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Lessons from the hospital

When my husband was in a serious accident I learned many things while helping to care for him

My new year is in September when harvest is in full swing. On October 2, 2017 our farm family entered a new season of caring for my husband Wes, who collided at an uncontrolled intersection in his 2015 pickup with a heavy-duty trailer which flipped. Multiple rib fractures, concussion and a separated shoulder put Wes into trauma care in Winnipeg for 10 days, and I learned quickly to embrace my mother’s excellent nursing skills she raised me with. Here are my lessons of the journey:

  • Time. Change your clock on your smartphone to 24:00 time. My pilot son Ian, and daughter-in-law Kendra (a nurse) already do this. Our granddaughter will learn to tell time this way and have her snack at 14:00.
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  • Journal. As I cared for Wes, I tracked the timing of meds, physio visits, bathroom calls, etc. This was done in my leather moleskin journal with a secret back pocket that also served as my purse, which of course looks like a journal, not a purse, thus not a temptation to steal. All I really needed was my hotel key, a charge card, and some cash for meals.
  • Flannel pants. You know the myth about “wear good underwear, in case you are in an accident.” Well the EMTs cut it off! So the gift that arrived on Day 2 was a godsend to preserve modesty, along with a razor, shaving cream, toothbrush, toothpaste, and slippers. Be practical in helping the family get the tools they need quickly to comfort the patient. Foot lotion is great, too.
  • Peanut butter, celery sticks, walnuts and pears. This was my “manna” delivered by family friends who know my special diet restrictions. It is not cool to eat the patient’s food, so you need to have a stash of your own. Fortunately my hotel room had a fridge and microwave. I also appreciated the stash of tea that I typically carry when I travel, and I was in B.C. when the crash happened. WestJet was great to deal with in changing flights.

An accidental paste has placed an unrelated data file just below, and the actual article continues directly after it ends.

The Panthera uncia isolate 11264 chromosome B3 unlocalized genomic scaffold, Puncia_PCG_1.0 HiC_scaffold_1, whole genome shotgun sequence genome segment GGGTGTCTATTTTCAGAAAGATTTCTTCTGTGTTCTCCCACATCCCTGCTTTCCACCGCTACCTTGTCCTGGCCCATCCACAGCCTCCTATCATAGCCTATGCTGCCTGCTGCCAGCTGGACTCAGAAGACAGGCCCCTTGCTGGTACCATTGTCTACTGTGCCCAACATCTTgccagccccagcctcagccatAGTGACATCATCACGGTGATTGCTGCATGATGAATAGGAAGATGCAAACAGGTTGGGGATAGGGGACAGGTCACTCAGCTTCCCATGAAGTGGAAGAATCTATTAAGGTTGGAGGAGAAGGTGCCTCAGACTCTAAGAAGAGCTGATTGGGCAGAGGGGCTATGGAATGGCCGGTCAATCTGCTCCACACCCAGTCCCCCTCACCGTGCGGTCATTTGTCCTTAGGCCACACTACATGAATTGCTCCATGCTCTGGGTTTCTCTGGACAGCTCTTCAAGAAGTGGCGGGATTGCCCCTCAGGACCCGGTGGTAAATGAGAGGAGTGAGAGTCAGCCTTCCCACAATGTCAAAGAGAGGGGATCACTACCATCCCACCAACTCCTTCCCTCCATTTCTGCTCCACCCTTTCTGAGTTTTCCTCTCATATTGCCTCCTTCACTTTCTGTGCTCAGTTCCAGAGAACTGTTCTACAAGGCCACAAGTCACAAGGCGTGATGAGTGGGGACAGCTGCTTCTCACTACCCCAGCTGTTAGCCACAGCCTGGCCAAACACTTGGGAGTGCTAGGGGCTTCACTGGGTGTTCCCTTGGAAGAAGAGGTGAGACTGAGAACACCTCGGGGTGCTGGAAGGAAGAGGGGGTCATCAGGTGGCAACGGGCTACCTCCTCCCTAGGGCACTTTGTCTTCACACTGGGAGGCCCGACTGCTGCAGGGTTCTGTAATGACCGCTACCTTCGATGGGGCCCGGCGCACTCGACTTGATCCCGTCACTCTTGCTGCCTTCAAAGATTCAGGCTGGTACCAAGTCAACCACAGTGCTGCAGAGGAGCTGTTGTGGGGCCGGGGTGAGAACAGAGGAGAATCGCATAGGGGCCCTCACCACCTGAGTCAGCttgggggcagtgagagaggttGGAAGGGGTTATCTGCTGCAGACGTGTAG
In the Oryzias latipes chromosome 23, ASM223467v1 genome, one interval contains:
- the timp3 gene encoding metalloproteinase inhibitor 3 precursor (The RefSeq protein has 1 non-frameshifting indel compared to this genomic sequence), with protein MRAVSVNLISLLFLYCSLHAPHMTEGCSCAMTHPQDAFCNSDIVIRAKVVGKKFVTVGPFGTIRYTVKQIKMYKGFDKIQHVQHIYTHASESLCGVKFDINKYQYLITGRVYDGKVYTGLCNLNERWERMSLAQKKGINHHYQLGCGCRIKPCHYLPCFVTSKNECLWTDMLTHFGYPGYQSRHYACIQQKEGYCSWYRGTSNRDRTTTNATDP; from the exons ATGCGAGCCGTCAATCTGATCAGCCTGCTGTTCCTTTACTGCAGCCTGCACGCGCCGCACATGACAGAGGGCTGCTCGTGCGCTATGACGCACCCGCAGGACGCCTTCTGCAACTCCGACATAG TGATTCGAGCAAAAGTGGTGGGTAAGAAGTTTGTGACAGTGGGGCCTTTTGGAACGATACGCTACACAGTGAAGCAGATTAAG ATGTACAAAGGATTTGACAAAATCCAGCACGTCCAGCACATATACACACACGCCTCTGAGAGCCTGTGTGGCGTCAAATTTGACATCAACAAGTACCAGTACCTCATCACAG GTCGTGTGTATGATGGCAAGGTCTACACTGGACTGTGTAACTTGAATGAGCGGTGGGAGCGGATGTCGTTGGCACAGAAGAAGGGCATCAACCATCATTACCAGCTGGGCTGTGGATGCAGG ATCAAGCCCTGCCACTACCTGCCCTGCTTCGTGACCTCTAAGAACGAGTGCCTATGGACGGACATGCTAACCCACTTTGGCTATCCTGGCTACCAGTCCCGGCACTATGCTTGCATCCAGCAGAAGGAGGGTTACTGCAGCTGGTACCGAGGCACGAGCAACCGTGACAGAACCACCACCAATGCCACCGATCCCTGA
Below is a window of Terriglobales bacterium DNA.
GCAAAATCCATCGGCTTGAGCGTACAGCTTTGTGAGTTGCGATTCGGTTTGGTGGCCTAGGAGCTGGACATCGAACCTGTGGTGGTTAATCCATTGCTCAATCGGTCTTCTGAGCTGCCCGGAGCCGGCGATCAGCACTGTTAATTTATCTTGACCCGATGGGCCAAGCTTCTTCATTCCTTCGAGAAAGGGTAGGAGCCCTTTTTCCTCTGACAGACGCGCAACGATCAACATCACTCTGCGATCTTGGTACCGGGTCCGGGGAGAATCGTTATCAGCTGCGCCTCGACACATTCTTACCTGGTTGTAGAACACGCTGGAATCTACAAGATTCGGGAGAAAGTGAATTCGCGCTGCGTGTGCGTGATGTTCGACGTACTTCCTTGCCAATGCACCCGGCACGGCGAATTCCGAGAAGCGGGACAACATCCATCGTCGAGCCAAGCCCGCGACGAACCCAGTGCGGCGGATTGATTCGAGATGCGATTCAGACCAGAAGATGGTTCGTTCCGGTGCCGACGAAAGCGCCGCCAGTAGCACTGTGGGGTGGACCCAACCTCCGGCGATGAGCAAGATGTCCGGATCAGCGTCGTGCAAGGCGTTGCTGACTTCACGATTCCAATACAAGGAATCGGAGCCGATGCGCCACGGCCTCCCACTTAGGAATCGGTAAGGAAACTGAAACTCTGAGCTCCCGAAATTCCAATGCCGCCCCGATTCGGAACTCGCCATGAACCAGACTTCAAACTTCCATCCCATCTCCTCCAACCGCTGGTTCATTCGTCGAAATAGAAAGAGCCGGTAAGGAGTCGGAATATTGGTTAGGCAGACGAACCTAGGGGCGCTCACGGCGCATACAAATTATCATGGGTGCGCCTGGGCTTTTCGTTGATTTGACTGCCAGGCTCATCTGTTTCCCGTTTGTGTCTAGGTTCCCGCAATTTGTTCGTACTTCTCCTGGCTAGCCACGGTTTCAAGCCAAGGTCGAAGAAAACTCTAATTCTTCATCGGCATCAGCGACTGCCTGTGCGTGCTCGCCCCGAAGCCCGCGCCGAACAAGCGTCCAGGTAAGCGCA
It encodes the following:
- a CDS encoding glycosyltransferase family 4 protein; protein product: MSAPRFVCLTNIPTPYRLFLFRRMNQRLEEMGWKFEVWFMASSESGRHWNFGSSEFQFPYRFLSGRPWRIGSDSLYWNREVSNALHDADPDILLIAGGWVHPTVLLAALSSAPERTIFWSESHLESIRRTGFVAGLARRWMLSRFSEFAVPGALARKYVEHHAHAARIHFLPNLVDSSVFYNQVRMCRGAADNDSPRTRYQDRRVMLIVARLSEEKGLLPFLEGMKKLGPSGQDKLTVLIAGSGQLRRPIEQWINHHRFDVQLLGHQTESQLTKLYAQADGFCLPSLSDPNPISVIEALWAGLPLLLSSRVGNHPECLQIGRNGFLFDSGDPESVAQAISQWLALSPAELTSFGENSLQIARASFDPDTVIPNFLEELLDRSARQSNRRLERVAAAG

• Hotel room with feather pillows. The Canad Inn staff in Winnipeg is fantastic. It was a blessing to have a hotel room just a few minutes walk away from the trauma bed. I also learned to ask for a better pillow, which meant better sleep for a spouse who was sometimes beckoned by nursing staff in the wee hours of the morning. Folks offered their homes, but driving when you are tired, and the main caregiver is not a workable or safe idea. Be really good to yourself, and take hot baths as a way to unwind.
  • Celebrate the small successes. As each tube was removed, it was cause for rejoicing that we were heading home, and healing was happening. The whiteboard in the room was my art canvas to wish the staff a Happy Thanksgiving, and say, “We appreciate you so much!” Helium balloons brightened the room, and their base takes up precious little real estate on the bedside table.
  • Text to ask if it is OK to visit, and keep visits short. When patients are in hospital they need to rest, and they need to know you care. It is a fine balancing act for social time and sleeping time. Not only was I the primary nurse, I also was the PR specialist. A friend sent me a picture and news clipping of the accident which I could quickly email to those who wanted to know what happened. Perhaps a simple, short word document could be crafted to save your mouth and time.